The US dollar was smashed across the board against its major counterparties after the most probable candidate to take Ben Bernankeís seat as a Federal Reserve Chairman, Lawrence Summerís withdrew his candidacy. U.S Presidentís adviser Summers decided to withdraw because of concerns of Democratic senators and market participants that were lobbying against him. Summers was considered more hawkish compared to the next most possible candidate Janet Yellen, and his removal weighed on the greenback.

The US dollar index dipped from Friday close at 81.44 to Monday open at 81.00 as investors saw less dovish candidate leaving the scene and opening the way for the more dovish currently vice chairman, Yellen. At the same time, we are all highly anticipating Fedís two day meeting to end on 18 Sep. while our willingness to bet on significant asset tapering is lessening.

Greenback Weakens as Less Dovish Fed Candidate, Larry Summers Withdraws-usdidx_16092013-png

Elsewhere, the British pound jumped sharply to 8-month high at 1.5955 against the greenback maintaining its rally but approaching key psychological resistance at 1.60. The common currency against the US dollar also jumped on Monday morning to as high as 1.3377.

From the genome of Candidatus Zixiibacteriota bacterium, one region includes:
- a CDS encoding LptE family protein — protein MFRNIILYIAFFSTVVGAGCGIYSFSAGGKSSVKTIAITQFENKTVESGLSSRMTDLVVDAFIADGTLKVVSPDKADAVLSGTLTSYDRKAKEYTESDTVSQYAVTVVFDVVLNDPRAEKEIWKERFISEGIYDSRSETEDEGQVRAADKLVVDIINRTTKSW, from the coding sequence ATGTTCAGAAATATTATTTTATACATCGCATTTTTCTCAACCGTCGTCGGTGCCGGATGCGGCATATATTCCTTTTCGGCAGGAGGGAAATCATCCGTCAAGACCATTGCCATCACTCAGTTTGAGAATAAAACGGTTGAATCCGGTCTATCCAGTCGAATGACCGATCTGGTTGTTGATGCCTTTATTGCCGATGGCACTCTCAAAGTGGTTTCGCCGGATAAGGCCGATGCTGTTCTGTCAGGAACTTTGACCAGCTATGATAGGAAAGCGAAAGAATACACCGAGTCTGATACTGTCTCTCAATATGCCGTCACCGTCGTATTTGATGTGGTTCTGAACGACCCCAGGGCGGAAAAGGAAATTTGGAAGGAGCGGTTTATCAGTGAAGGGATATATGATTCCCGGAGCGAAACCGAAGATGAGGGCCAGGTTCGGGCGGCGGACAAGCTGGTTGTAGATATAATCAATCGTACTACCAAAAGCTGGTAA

Risk appetite was improved during the weekend as Syria war chances continued to fade. A plan for delivering Syriaís chemical weapons to international control was agreed and now further details are expected by Syria government. Risk sentiment was then boosted by less dovish Summersís withdrawal from Fed. The USD/JPY declined to support at 98.69 as the safer Japanese Yen was losing ground, moreover volume is thin today due to Japan being on holiday. The Australian against the greenback opened higher on Monday at resistance around 0.9345 and then retreated slightly to 0.9319.

Concerning crosses like EURJPY or AUDJPY they are mainly in sideways on Monday morning since the market mover is solely the greenback. We are cautious ahead of the FOMC Statement and Economic Projections and we consider currency markets would pause expecting monetary decision.